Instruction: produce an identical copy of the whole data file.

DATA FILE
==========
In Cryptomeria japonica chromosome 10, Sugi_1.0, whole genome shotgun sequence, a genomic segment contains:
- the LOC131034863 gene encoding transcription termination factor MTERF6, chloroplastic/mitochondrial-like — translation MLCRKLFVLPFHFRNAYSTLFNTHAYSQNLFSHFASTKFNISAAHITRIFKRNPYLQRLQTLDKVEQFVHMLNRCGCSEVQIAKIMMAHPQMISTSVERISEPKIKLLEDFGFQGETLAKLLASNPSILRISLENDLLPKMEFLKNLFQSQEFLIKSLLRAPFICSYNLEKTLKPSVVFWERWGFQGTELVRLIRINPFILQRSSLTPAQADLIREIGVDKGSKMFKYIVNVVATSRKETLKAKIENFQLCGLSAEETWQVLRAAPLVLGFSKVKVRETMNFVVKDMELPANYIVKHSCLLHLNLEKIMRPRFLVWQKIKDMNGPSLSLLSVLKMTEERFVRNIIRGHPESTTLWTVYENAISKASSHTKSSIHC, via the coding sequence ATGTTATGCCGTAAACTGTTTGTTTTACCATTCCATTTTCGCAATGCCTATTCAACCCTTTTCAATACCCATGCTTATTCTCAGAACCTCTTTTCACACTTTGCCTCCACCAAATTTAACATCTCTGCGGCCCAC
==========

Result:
In Cryptomeria japonica chromosome 10, Sugi_1.0, whole genome shotgun sequence, a genomic segment contains:
- the LOC131034863 gene encoding transcription termination factor MTERF6, chloroplastic/mitochondrial-like — translation MLCRKLFVLPFHFRNAYSTLFNTHAYSQNLFSHFASTKFNISAAHITRIFKRNPYLQRLQTLDKVEQFVHMLNRCGCSEVQIAKIMMAHPQMISTSVERISEPKIKLLEDFGFQGETLAKLLASNPSILRISLENDLLPKMEFLKNLFQSQEFLIKSLLRAPFICSYNLEKTLKPSVVFWERWGFQGTELVRLIRINPFILQRSSLTPAQADLIREIGVDKGSKMFKYIVNVVATSRKETLKAKIENFQLCGLSAEETWQVLRAAPLVLGFSKVKVRETMNFVVKDMELPANYIVKHSCLLHLNLEKIMRPRFLVWQKIKDMNGPSLSLLSVLKMTEERFVRNIIRGHPESTTLWTVYENAISKASSHTKSSIHC, via the coding sequence ATGTTATGCCGTAAACTGTTTGTTTTACCATTCCATTTTCGCAATGCCTATTCAACCCTTTTCAATACCCATGCTTATTCTCAGAACCTCTTTTCACACTTTGCCTCCACCAAATTTAACATCTCTGCGGCCCAC